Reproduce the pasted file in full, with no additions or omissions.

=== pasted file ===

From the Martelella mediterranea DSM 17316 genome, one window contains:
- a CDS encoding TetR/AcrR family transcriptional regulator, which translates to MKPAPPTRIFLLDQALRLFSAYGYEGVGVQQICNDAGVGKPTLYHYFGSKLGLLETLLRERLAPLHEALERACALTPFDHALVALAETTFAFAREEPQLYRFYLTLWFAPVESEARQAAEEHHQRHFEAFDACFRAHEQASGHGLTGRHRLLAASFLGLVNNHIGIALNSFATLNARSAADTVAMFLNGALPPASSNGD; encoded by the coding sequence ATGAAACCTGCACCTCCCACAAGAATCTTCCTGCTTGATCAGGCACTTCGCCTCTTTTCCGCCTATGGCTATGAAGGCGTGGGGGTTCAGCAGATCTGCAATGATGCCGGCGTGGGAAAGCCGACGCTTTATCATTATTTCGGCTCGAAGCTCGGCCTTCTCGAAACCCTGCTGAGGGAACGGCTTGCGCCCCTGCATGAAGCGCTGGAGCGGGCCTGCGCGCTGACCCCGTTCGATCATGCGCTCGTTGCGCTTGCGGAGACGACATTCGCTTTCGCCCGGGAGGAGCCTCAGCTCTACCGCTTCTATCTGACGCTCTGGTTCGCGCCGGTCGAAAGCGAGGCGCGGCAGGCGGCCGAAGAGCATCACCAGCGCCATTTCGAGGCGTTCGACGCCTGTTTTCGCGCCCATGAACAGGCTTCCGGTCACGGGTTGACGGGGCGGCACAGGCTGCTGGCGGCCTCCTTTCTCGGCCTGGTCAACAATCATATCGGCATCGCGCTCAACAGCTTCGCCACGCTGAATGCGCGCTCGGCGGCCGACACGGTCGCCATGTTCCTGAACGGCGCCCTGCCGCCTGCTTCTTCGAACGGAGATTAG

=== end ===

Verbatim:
From the Martelella mediterranea DSM 17316 genome, one window contains:
- a CDS encoding TetR/AcrR family transcriptional regulator, which translates to MKPAPPTRIFLLDQALRLFSAYGYEGVGVQQICNDAGVGKPTLYHYFGSKLGLLETLLRERLAPLHEALERACALTPFDHALVALAETTFAFAREEPQLYRFYLTLWFAPVESEARQAAEEHHQRHFEAFDACFRAHEQASGHGLTGRHRLLAASFLGLVNNHIGIALNSFATLNARSAADTVAMFLNGALPPASSNGD; encoded by the coding sequence ATGAAACCTGCACCTCCCACAAGAATCTTCCTGCTTGATCAGGCACTTCGCCTCTTTTCCGCCTATGGCTATGAAGGCGTGGGGGTTCAGCAGATCTGCAATGATGCCGGCGTGGGAAAGCCGACGCTTTATCATTATTTCGGCTCGAAGCTCGGCCTTCTCGAAACCCTGCTGAGGGAACGGCTTGCGCCCCTGCATGAAGCGCTGGAGCGGGCCTGCGCGCTGACCCCGTTCGATCATGCGCTCGTTGCGCTTGCGGAGACGACATTCGCTTTCGCCCGGGAGGAGCCTCAGCTCTACCGCTTCTATCTGACGCTCTGGTTCGCGCCGGTCGAAAGCGAGGCGCGGCAGGCGGCCGAAGAGCATCACCAGCGCCATTTCGAGGCGTTCGACGCCTGTTTTCGCGCCCATGAACAGGCTTCCGGTCACGGGTTGACGGGGCGGCACAGGCTGCTGGCGGCCTCCTTTCTCGGCCTGGTCAACAATCATATCGGCATCGCGCTCAACAGCTTCGCCACGCTGAATGCGCGCTCGGCGGCCGACACGGTCGCCATGTTCCTGAACGGCGCCCTGCCGCCTGCTTCTTCGAACGGAGATTAG